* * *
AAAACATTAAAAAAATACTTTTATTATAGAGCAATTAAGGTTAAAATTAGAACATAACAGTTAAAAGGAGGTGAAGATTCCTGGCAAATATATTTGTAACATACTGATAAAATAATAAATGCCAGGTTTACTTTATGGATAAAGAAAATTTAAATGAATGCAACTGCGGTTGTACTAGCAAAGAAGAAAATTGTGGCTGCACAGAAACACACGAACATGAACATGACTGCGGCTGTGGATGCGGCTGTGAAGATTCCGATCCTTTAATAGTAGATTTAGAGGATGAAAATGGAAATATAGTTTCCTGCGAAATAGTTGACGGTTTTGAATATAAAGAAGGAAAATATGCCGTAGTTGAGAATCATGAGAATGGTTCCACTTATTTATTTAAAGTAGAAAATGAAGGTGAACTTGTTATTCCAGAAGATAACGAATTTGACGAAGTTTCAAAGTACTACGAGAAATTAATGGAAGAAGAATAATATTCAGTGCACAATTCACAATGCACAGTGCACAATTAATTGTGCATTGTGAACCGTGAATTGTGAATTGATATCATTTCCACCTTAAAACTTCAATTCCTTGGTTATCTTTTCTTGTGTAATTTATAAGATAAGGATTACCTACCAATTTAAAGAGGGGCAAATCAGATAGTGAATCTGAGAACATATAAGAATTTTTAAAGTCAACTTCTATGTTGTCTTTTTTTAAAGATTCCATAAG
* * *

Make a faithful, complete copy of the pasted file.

AAAACATTAAAAAAATACTTTTATTATAGAGCAATTAAGGTTAAAATTAGAACATAACAGTTAAAAGGAGGTGAAGATTCCTGGCAAATATATTTGTAACATACTGATAAAATAATAAATGCCAGGTTTACTTTATGGATAAAGAAAATTTAAATGAATGCAACTGCGGTTGTACTAGCAAAGAAGAAAATTGTGGCTGCACAGAAACACACGAACATGAACATGACTGCGGCTGTGGATGCGGCTGTGAAGATTCCGATCCTTTAATAGTAGATTTAGAGGATGAAAATGGAAATATAGTTTCCTGCGAAATAGTTGACGGTTTTGAATATAAAGAAGGAAAATATGCCGTAGTTGAGAATCATGAGAATGGTTCCACTTATTTATTTAAAGTAGAAAATGAAGGTGAACTTGTTATTCCAGAAGATAACGAATTTGACGAAGTTTCAAAGTACTACGAGAAATTAATGGAAGAAGAATAATATTCAGTGCACAATTCACAATGCACAGTGCACAATTAATTGTGCATTGTGAACCGTGAATTGTGAATTGATATCATTTCCACCTTAAAACTTCAATTCCTTGGTTATCTTTTCTTGTGTAATTTATAAGATAAGGATTACCTACCAATTTAAAGAGGGGCAAATCAGATAGTGAATCTGAGAACATATAAGAATTTTTAAAGTCAACTTCTATGTTGTCTTTTTTTAAAGATTCCATAAG